Women in engineering promoted at GCU event

24 June 2014

Promoting and encouraging women working in the engineering industry was the focus of an event held at Glasgow Caledonian University (GCU) on Monday, June 23.

Women In Engineering, held as part of National Women in Engineering Day, aimed to raise the profile and celebrate the achievements of women working in the industry and allied sciences.

The one-day event also explored some of the key issues in bringing more women in to the sector, at a time when it has never been more important to address the skills shortage.

In the UK, women are hugely underrepresented in the engineering disciplines, with only 7% of the engineering workforce being female (the IET 2013 Skills Survey).

Principal Professor Pamela Gillies addressed the participants at the event, who also heard from guest speakers in the field.

Laura McEwen is an apprentice coordinator at GE Aviation. She said: “It’s unfortunate that an event like this is still needed in 2014 but it is a great way of networking and engaging with young women who are interested in becoming an engineer. Career advisors attend events such as these, listen to people in the industry and return to their schools to promote engineering to schoolchildren, giving them a better insight into what it’s all about.”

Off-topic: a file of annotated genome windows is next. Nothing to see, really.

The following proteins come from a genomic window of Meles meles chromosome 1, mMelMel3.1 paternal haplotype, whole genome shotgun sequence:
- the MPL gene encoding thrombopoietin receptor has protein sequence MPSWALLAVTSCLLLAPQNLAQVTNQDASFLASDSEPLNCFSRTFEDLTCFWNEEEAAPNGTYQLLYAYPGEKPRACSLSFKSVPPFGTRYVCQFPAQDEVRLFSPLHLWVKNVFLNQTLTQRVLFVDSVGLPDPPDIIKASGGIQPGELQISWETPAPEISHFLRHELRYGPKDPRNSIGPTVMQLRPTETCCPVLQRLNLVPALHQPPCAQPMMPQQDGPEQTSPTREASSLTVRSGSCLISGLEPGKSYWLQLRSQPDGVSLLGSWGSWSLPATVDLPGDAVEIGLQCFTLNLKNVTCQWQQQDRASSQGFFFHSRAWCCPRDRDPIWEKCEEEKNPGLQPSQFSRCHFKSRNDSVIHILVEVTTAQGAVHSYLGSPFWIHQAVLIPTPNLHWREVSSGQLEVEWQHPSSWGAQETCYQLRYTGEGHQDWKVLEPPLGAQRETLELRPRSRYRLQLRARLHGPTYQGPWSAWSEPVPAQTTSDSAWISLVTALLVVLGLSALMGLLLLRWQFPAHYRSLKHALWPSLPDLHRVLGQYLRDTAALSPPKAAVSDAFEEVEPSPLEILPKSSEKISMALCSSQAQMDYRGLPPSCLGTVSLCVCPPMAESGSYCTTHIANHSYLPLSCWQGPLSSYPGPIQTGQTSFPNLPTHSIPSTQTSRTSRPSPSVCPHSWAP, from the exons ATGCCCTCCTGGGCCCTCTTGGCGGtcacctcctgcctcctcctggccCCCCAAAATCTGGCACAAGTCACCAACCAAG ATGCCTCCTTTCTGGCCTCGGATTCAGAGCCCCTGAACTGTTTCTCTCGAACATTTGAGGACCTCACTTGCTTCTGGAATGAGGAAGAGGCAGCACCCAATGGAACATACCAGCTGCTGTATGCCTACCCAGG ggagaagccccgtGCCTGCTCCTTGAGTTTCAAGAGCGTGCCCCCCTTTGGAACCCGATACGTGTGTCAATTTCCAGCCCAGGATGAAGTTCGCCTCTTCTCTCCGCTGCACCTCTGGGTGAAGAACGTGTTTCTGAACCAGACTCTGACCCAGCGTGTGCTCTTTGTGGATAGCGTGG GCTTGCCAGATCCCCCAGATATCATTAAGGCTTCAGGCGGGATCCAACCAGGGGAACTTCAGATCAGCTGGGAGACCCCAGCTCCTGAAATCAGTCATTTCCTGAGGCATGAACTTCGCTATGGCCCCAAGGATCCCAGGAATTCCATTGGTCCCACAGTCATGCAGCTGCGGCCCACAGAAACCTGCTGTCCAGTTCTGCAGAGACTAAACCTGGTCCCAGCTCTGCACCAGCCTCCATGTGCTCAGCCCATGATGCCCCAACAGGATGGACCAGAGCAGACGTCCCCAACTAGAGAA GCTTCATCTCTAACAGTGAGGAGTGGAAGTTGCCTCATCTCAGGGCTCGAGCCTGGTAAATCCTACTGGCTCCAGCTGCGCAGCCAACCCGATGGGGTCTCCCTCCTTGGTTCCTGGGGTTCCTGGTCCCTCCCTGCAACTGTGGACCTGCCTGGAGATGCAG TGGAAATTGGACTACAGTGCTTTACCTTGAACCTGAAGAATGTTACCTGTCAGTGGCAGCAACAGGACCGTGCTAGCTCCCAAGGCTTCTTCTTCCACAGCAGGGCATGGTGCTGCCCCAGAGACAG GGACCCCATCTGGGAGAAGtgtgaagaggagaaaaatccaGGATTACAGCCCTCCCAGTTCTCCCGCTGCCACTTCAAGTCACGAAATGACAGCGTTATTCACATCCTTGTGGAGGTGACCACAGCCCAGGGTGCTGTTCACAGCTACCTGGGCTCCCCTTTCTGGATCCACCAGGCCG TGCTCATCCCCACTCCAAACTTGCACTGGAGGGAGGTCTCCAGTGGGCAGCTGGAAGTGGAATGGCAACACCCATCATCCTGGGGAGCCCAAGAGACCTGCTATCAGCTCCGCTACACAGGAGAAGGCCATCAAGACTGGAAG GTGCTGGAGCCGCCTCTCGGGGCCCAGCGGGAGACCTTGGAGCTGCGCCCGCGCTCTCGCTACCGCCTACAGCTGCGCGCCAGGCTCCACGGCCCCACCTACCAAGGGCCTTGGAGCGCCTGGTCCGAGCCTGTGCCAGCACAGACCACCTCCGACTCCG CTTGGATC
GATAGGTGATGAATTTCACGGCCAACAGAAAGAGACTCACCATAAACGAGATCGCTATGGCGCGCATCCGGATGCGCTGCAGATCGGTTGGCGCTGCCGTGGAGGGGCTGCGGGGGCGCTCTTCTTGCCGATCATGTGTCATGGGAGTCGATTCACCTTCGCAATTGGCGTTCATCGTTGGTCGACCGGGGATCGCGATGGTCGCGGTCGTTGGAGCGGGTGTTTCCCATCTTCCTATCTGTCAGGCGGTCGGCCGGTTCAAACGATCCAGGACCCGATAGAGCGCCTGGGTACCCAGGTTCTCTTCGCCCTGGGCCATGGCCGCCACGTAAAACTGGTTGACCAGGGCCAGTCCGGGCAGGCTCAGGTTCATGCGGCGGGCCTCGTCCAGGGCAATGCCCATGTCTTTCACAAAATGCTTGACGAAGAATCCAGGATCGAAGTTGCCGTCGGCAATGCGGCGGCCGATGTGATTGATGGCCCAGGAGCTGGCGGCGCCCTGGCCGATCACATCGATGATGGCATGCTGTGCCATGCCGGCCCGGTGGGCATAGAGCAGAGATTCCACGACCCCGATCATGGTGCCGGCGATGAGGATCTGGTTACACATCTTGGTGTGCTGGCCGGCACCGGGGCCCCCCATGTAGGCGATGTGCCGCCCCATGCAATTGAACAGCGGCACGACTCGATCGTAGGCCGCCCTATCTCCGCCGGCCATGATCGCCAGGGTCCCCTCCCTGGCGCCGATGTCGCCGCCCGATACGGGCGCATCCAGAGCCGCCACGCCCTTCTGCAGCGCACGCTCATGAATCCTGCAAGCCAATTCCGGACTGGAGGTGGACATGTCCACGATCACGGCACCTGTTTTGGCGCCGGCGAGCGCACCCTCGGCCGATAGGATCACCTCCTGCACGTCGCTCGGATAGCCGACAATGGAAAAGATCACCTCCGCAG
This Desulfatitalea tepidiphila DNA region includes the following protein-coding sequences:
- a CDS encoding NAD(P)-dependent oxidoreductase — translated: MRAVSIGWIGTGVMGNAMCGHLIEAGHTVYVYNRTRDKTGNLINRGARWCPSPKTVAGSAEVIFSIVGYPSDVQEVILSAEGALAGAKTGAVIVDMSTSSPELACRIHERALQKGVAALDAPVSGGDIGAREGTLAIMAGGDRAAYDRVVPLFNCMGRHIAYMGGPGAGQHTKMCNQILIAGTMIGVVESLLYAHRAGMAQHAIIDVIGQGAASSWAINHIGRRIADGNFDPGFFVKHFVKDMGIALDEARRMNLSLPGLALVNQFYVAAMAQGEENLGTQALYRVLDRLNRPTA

Anne Madsen, who currently works on BAE Systems Naval Ships’ Type 45 destroyers project, was keen to stress that a work-life balance is achievable for women in engineering.

She said: “It’s really important to get the message across to young women entering the profession, who are told by their families that their profession will end when they have a family – it is not true. There are ways to make it all blend together. It is possible and it is enjoyable. I have achieved it, do not be put off.”

Colin Murchison, Associate Dean, School of Engineering and Built Environment, said: “Encouraging women into engineering careers not only increases diversity and inclusion – a business imperative – but enables industry to fill the substantial future job opportunities that have been predicted in this sector.

“By attracting more female engineers, companies gain a better understanding of their customers’ needs, improve product designs and can compete more effectively in the marketplace. Women engineers bring different perspectives to the profession and enable project teams to generate more creative solutions that better address and meet society’s needs.”

The afternoon session took the form of a workshop with participants invited to contribute their views on some of the issues surrounding gender balance in the engineering sector.

The full list of presentations for the event is as follows:

  • History of women in Engineering (Dr Nina Baker, Engineering Historian and Consultant on Gender Diversity in STEM PhD, BSc)
  • Is engineering a positive career choice for women? (Rhona Marsland, Geotechnical Engineer at Mott Macdonald)
  • How do we get younger women engaged with the idea of being engineers? (Laura McEwen from GE Aviation)
  • Work-life balance for women in engineering (Anne Madsen, BAE Systems)
  • The future of engineering – exciting new developments for the next generation.